Executive Briefings

Companies Find Corruption Continues to Be Major Barrier to Doing Business Worldwide, Study Says

Despite increased global efforts to curtail it, corruption remains a significant obstacle to international businesses, according to a survey of 824 companies worldwide.

Companies Find Corruption Continues to Be Major Barrier to Doing Business Worldwide, Study Says

Some of the findings of the survey by Control Risks, a global business risk consultancy, include:

• Corruption is still a major cost to international business: 30 percent of respondents reported losing out on deals to corrupt competitors.

• Corruption risks continue to deter investors: 30 percent say they have decided not to conduct business in specific countries because of the perceived risk of corruption.

• Corruption is killing deals: 41 percent of respondents reported that the risk of corruption was the primary reason they pulled out of a deal on which they had already spent time and money.

• The picture is improving: Companies from countries with tight enforcement report fewer losses than before from corrupt competitors. In 2006, 44 percent of U.S. companies said they had lost out to corrupt competitors, compared with only 24 percent in 2015. These figures are echoed for Germany and the UK. When asked whether international anti-corruption laws “improve the business environment for everyone,” 81 percent of respondents agreed.

• There is still more to do: The survey shows that there are still wide variations in the maturity of company programs. In the worst case, conventional compliance approaches can actually increase risk because they lead to a misguided sense of complacency.

The survey findings suggest companies are not setting the right incentives to deter corruption. Establishing parity between financial targets and anti-corruption targets is vital to ensuring compliance is embedded into a company’s culture. Yet on the survey's list of eight deterrents to corruption, company performance criteria that emphasize integrity (along with financial targets) ranked as the sixth most used. Respondents cited the fear of negative consequences as the incentive most commonly used to deter corrupt behavior.

Control Risks CEO Richard Fenning said, “Governments and companies across the world are increasingly aware of the importance of countering corruption, with China and Brazil in particular stepping up enforcement in the past year. Nevertheless, too many good businesses are losing out on opportunities to corrupt competitors, or choosing not to take a risk on an investment or entering a new market in the first place for fear of encountering corrupt practices. Companies need to find a balance and do more due diligence early on in any negotiation or market entry planning, to spot the points of light in countries that may otherwise appear as no-go areas.”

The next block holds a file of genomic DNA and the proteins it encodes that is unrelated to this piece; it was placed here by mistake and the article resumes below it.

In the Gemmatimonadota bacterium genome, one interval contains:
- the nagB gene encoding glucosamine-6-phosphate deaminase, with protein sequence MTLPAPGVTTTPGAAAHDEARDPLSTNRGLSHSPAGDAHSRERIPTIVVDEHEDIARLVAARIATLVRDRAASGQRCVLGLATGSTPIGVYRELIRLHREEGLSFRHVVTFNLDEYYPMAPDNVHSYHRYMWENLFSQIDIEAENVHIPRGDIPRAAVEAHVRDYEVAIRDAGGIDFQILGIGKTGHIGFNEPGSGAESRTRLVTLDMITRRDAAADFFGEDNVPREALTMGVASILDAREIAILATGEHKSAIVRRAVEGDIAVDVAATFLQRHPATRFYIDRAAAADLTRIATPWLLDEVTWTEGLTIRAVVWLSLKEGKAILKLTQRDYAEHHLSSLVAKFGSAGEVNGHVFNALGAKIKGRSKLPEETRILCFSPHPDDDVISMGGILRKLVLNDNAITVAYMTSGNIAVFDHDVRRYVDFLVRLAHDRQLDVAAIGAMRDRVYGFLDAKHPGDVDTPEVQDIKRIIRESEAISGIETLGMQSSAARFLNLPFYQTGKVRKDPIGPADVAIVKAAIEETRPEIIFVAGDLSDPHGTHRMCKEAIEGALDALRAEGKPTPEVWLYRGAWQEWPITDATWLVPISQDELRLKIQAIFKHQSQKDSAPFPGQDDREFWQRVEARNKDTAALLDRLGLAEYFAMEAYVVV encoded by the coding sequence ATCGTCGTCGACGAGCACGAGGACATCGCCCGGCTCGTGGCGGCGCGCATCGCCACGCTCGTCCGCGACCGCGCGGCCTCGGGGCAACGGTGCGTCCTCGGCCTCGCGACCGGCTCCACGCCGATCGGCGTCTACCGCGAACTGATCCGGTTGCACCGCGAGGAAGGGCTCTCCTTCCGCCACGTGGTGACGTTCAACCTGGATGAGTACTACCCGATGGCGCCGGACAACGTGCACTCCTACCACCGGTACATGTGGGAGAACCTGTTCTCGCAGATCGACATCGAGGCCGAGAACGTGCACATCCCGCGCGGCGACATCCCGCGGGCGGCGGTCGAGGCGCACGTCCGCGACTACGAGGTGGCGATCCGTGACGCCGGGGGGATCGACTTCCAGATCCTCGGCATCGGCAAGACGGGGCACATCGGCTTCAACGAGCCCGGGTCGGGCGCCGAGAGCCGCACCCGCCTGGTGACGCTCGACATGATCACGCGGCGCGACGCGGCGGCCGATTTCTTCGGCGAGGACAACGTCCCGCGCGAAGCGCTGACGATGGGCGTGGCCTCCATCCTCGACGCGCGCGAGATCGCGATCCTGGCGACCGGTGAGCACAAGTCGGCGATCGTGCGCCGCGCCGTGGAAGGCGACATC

Source: Control Risks

Some of the findings of the survey by Control Risks, a global business risk consultancy, include:

• Corruption is still a major cost to international business: 30 percent of respondents reported losing out on deals to corrupt competitors.

• Corruption risks continue to deter investors: 30 percent say they have decided not to conduct business in specific countries because of the perceived risk of corruption.

• Corruption is killing deals: 41 percent of respondents reported that the risk of corruption was the primary reason they pulled out of a deal on which they had already spent time and money.

• The picture is improving: Companies from countries with tight enforcement report fewer losses than before from corrupt competitors. In 2006, 44 percent of U.S. companies said they had lost out to corrupt competitors, compared with only 24 percent in 2015. These figures are echoed for Germany and the UK. When asked whether international anti-corruption laws “improve the business environment for everyone,” 81 percent of respondents agreed.

• There is still more to do: The survey shows that there are still wide variations in the maturity of company programs. In the worst case, conventional compliance approaches can actually increase risk because they lead to a misguided sense of complacency.

The survey findings suggest companies are not setting the right incentives to deter corruption. Establishing parity between financial targets and anti-corruption targets is vital to ensuring compliance is embedded into a company’s culture. Yet on the survey's list of eight deterrents to corruption, company performance criteria that emphasize integrity (along with financial targets) ranked as the sixth most used. Respondents cited the fear of negative consequences as the incentive most commonly used to deter corrupt behavior.

Control Risks CEO Richard Fenning said, “Governments and companies across the world are increasingly aware of the importance of countering corruption, with China and Brazil in particular stepping up enforcement in the past year. Nevertheless, too many good businesses are losing out on opportunities to corrupt competitors, or choosing not to take a risk on an investment or entering a new market in the first place for fear of encountering corrupt practices. Companies need to find a balance and do more due diligence early on in any negotiation or market entry planning, to spot the points of light in countries that may otherwise appear as no-go areas.”

Source: Control Risks

Companies Find Corruption Continues to Be Major Barrier to Doing Business Worldwide, Study Says